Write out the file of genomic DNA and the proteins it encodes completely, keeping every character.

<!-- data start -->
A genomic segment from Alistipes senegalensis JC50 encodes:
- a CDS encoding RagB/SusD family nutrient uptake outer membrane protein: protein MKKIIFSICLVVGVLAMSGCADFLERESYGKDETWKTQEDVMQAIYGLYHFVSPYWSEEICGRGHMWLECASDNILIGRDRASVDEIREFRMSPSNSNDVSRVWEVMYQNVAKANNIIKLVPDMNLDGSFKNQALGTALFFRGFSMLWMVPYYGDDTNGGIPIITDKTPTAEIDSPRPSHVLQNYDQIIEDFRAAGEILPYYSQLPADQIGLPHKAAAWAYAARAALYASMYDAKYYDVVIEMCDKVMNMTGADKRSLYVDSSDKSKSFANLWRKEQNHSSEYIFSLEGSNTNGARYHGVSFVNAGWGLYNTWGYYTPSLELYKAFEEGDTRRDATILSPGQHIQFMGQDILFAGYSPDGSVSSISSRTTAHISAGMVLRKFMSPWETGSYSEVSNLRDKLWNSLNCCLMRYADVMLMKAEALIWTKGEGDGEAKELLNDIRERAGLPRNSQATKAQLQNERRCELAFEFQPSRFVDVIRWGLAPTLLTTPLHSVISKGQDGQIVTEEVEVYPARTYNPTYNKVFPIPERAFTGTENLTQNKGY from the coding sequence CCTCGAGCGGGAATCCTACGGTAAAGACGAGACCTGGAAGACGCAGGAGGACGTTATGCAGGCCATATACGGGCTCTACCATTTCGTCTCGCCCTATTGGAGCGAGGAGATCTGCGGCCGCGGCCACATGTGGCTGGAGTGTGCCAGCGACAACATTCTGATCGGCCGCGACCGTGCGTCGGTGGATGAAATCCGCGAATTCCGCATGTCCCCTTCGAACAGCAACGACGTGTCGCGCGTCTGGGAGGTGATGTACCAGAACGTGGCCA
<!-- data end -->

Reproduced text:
A genomic segment from Alistipes senegalensis JC50 encodes:
- a CDS encoding RagB/SusD family nutrient uptake outer membrane protein: protein MKKIIFSICLVVGVLAMSGCADFLERESYGKDETWKTQEDVMQAIYGLYHFVSPYWSEEICGRGHMWLECASDNILIGRDRASVDEIREFRMSPSNSNDVSRVWEVMYQNVAKANNIIKLVPDMNLDGSFKNQALGTALFFRGFSMLWMVPYYGDDTNGGIPIITDKTPTAEIDSPRPSHVLQNYDQIIEDFRAAGEILPYYSQLPADQIGLPHKAAAWAYAARAALYASMYDAKYYDVVIEMCDKVMNMTGADKRSLYVDSSDKSKSFANLWRKEQNHSSEYIFSLEGSNTNGARYHGVSFVNAGWGLYNTWGYYTPSLELYKAFEEGDTRRDATILSPGQHIQFMGQDILFAGYSPDGSVSSISSRTTAHISAGMVLRKFMSPWETGSYSEVSNLRDKLWNSLNCCLMRYADVMLMKAEALIWTKGEGDGEAKELLNDIRERAGLPRNSQATKAQLQNERRCELAFEFQPSRFVDVIRWGLAPTLLTTPLHSVISKGQDGQIVTEEVEVYPARTYNPTYNKVFPIPERAFTGTENLTQNKGY from the coding sequence CCTCGAGCGGGAATCCTACGGTAAAGACGAGACCTGGAAGACGCAGGAGGACGTTATGCAGGCCATATACGGGCTCTACCATTTCGTCTCGCCCTATTGGAGCGAGGAGATCTGCGGCCGCGGCCACATGTGGCTGGAGTGTGCCAGCGACAACATTCTGATCGGCCGCGACCGTGCGTCGGTGGATGAAATCCGCGAATTCCGCATGTCCCCTTCGAACAGCAACGACGTGTCGCGCGTCTGGGAGGTGATGTACCAGAACGTGGCCA